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Sound localization with bilateral cochlear implants in noise: How much do head movements contribute to localization?


Mueller, Martin F; Meisenbacher, Katrin; Lai, Wai-Kong; Dillier, Norbert (2014). Sound localization with bilateral cochlear implants in noise: How much do head movements contribute to localization? Cochlear Implants International, 15(1):36-42.

Abstract

Bilateral cochlear implant (CI) users encounter difficulties in localizing sound sources in everyday environments, especially in the presence of background noise and reverberation. They tend to show large directional errors and front-back confusions compared to normal hearing (NH) subjects in the same conditions. In this study, the ability of bilateral CI users to use head movements to improve sound source localization was evaluated. Speech sentences of 0.5, 2, and 4.5 seconds were presented in noise to the listeners in conditions with and without head movements. The results show that for middle and long signal durations, the CI users could significantly reduce the number of front-back confusions. The angular accuracy, however, did not improve. Analysis of head trajectories showed that the CI users had great difficulties in moving their head towards the position of the source, whereas the NH listeners targeted the source loudspeaker correctly.

Bilateral cochlear implant (CI) users encounter difficulties in localizing sound sources in everyday environments, especially in the presence of background noise and reverberation. They tend to show large directional errors and front-back confusions compared to normal hearing (NH) subjects in the same conditions. In this study, the ability of bilateral CI users to use head movements to improve sound source localization was evaluated. Speech sentences of 0.5, 2, and 4.5 seconds were presented in noise to the listeners in conditions with and without head movements. The results show that for middle and long signal durations, the CI users could significantly reduce the number of front-back confusions. The angular accuracy, however, did not improve. Analysis of head trajectories showed that the CI users had great difficulties in moving their head towards the position of the source, whereas the NH listeners targeted the source loudspeaker correctly.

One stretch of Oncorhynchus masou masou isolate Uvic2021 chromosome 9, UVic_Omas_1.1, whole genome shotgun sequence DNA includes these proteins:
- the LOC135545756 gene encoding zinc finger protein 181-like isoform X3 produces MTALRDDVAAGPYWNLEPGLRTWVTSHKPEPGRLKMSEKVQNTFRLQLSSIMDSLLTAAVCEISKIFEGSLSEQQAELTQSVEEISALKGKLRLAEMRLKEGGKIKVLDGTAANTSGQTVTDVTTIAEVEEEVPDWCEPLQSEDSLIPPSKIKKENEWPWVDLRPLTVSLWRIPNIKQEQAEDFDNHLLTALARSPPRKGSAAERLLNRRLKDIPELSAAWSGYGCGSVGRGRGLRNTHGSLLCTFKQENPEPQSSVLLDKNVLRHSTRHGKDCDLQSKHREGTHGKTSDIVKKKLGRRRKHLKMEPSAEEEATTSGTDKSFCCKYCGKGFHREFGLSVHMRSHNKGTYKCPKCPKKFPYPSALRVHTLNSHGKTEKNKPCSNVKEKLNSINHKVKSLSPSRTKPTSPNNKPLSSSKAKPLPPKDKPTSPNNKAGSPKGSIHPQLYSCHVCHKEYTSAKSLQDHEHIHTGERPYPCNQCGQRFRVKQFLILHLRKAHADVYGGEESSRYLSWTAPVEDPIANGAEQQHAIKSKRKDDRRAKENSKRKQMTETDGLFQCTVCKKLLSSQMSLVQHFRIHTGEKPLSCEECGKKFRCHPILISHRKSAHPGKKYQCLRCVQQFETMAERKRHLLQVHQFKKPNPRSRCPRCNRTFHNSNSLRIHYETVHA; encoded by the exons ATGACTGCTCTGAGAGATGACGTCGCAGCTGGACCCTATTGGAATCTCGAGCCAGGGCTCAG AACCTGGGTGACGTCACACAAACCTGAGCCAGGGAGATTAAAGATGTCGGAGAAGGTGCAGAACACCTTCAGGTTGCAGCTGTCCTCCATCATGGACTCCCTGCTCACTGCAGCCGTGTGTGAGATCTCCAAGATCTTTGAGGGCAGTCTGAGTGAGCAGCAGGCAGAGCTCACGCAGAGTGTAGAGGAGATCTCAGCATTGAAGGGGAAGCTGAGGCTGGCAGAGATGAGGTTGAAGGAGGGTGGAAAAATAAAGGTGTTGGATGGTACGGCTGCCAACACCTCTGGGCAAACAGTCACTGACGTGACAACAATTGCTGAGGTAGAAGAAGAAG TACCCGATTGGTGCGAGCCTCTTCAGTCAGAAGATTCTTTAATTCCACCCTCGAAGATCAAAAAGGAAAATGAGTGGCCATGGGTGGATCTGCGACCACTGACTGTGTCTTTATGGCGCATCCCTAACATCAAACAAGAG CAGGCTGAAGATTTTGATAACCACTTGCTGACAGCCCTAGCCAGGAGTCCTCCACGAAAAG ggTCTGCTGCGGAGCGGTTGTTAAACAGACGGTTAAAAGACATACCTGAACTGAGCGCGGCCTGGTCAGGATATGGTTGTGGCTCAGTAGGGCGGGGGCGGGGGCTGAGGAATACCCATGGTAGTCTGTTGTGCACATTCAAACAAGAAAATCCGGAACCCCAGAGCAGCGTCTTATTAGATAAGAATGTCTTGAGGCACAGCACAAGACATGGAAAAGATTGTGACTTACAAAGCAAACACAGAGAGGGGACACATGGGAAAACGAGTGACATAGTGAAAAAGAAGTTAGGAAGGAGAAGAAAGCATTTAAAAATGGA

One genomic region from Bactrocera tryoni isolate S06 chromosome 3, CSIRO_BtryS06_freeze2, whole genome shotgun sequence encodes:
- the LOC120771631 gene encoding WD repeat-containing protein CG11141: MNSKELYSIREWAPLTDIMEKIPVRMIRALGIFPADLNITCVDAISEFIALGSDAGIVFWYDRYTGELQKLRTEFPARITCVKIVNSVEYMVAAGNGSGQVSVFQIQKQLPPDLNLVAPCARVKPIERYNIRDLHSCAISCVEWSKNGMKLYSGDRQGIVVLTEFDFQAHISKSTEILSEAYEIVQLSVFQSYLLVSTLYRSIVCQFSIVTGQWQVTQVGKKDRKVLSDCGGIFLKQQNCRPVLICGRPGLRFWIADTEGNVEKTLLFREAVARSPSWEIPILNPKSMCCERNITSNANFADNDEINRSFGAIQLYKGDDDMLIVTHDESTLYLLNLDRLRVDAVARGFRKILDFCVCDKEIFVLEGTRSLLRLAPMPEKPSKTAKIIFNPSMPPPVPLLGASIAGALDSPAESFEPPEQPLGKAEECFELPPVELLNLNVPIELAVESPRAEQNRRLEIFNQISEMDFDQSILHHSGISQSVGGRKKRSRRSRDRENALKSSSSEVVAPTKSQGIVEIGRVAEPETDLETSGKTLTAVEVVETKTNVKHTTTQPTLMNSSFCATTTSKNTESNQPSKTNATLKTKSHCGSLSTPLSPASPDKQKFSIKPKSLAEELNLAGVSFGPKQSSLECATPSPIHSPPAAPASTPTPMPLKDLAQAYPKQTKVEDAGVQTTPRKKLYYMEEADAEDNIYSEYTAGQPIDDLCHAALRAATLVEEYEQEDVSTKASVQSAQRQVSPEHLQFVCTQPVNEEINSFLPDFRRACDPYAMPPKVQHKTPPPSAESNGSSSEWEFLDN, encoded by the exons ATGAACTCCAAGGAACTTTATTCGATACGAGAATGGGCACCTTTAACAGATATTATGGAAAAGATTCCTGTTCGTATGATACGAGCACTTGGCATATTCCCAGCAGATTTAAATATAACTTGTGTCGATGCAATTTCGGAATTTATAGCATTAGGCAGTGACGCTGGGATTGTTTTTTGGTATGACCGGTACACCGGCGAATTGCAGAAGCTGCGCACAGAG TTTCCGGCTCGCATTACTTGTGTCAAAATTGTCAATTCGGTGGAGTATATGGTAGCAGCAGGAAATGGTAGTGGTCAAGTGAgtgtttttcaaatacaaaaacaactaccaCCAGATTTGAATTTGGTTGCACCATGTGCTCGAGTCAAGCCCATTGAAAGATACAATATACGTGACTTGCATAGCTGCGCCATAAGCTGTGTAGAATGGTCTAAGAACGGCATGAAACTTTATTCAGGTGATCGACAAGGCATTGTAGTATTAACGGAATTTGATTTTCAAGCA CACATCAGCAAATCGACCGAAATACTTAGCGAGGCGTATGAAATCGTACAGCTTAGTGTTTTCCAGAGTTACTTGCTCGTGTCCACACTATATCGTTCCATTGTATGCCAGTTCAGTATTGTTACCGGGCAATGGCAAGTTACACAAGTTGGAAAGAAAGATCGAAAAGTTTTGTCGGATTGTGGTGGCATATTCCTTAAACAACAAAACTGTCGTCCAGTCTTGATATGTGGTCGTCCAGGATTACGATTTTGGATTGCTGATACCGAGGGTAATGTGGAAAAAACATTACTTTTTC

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Additional indexing

Item Type:Journal Article, refereed, original work
Communities & Collections:04 Faculty of Medicine > University Hospital Zurich > Clinic for Otorhinolaryngology
Dewey Decimal Classification:610 Medicine & health
Language:English
Date:2014
Deposited On:03 Jul 2013 15:00
Last Modified:05 Apr 2016 16:51
Publisher:Maney Publishing
ISSN:1467-0100
Publisher DOI:https://doi.org/10.1179/1754762813Y.0000000040
PubMed ID:23684420

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